Curious Cars from SAM Labs- An expensive frustrating toy

SAM Labs sent me one of their sets of wirelessly connecting blocks to try. The set consists of a several 1/2 inch square modules that are rechargeable and have Bluetooth built in, They are designed to be snapped onto a plastic chassis with 2 large wheels. Depending on how they are configured, the resulting vehicle can be remotely controlled and have a flashing light or slightly other variations (like no flashing light). Paper cutouts allow you to add a cover to the chassis to make it look more like a car.

The blocks include an LED light block, motors for each of the 2 wheels, a tilt switch, a sliding switch and a power button.

To use, you need to download the Curious Cars app. It provides graphic instructions for activating each module and assembling the blocks into place. You then draw lines on your phone screen connecting the various modules so they work together. If you like pairing your Bluetooth devices, you’ll love this. It was about as frustrating, except this has many more connections.

I gave this to my 9 year old grandson and we worked together on it. We had some frustration understanding the directions. The written pamphlet was pretty useless, and following the directions on the app was only slightly better.

Once we assembled the first vehicle – if you’d call it that with just 2 wheels, you could steer it around and then go on to the next one. As noted, each successive one was a very minor variation of the one before. While I became pretty bored with it, my grandson was more fascinated and figured it out quickly.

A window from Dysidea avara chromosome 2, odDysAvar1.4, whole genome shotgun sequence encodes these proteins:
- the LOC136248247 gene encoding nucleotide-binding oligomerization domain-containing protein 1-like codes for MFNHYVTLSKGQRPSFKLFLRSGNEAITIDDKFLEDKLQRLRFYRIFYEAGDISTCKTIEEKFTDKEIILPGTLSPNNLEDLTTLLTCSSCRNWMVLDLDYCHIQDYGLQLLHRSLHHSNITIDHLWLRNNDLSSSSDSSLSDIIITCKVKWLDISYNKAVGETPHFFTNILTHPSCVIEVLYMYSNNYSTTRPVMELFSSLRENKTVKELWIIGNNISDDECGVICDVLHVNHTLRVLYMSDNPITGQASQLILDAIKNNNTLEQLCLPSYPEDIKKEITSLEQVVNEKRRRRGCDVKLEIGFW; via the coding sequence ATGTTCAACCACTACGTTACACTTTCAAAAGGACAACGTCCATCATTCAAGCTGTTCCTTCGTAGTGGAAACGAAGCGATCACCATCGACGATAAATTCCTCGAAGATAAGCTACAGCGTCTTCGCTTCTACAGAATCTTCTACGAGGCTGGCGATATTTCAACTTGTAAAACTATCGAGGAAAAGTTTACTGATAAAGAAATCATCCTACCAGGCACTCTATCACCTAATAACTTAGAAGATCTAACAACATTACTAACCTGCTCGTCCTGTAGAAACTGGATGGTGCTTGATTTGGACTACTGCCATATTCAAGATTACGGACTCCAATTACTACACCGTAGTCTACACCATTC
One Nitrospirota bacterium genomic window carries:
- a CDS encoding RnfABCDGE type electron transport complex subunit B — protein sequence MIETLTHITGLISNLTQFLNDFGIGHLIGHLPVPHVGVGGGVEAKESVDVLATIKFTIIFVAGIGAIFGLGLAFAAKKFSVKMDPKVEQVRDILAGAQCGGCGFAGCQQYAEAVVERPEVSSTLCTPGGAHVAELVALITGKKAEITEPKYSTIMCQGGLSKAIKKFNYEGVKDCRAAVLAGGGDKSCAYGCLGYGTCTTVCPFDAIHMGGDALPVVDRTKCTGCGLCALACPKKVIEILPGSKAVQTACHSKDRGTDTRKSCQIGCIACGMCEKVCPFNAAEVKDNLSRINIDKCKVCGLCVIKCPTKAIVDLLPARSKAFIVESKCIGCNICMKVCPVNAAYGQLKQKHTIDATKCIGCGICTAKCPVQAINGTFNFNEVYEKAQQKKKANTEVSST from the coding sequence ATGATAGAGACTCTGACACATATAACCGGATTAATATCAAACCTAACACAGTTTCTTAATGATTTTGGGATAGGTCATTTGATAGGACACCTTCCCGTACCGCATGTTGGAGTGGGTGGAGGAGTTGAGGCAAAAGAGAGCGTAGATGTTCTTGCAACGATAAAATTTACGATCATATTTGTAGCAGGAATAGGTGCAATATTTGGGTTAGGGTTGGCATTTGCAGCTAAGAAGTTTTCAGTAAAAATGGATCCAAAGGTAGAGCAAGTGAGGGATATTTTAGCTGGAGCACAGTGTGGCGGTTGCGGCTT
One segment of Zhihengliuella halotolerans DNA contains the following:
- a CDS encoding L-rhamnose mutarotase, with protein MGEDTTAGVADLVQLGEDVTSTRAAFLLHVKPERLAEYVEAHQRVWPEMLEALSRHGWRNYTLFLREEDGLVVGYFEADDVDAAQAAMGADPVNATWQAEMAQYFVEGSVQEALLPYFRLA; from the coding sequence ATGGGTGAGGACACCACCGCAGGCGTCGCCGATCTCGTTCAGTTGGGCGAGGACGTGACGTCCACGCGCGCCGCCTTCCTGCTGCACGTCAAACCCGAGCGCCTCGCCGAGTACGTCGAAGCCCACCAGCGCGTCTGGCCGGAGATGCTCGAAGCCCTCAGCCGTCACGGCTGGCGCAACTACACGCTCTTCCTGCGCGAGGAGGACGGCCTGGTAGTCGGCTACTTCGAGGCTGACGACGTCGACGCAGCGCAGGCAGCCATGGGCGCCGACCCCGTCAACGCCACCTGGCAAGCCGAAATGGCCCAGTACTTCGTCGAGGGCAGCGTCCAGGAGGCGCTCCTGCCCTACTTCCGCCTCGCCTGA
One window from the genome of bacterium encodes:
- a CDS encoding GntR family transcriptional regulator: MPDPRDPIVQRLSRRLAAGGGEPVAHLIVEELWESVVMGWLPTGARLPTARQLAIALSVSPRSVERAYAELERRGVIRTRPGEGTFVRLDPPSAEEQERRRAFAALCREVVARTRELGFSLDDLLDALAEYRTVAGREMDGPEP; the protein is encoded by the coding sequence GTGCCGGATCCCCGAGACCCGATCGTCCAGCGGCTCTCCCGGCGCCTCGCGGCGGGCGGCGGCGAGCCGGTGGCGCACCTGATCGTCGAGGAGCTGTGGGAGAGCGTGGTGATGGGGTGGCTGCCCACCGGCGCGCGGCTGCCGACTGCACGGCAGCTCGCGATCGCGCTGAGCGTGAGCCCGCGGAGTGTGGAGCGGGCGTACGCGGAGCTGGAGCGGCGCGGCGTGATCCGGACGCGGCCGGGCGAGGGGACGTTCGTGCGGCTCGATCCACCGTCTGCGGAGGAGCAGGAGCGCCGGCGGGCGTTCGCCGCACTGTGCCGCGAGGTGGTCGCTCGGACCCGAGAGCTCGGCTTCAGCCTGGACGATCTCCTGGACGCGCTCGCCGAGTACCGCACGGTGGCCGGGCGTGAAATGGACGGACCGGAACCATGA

But we ran into trouble trying to assemble the paper cutouts into the slots on the chassis that became the car body. The paper just was impossible to fit in and stay without popping out.

We were better off using the Legos that could attach to the chassis. However there were just two attach points, making it difficult to add a substantial Lego structure to it.

My take is that this kit is extremely expensive ($199) for what it offers, and what it offers was better in concept that the way it was executed. Poor instructions, a poorly designed chassis, and very little variations between the different vehicles. My grandson liked it for a while, but there seems no long lasting play value, and its unlikely it is something we would return to. That makes it a poor value for its cost. At $50 it would be more appealing.

by Phil Baker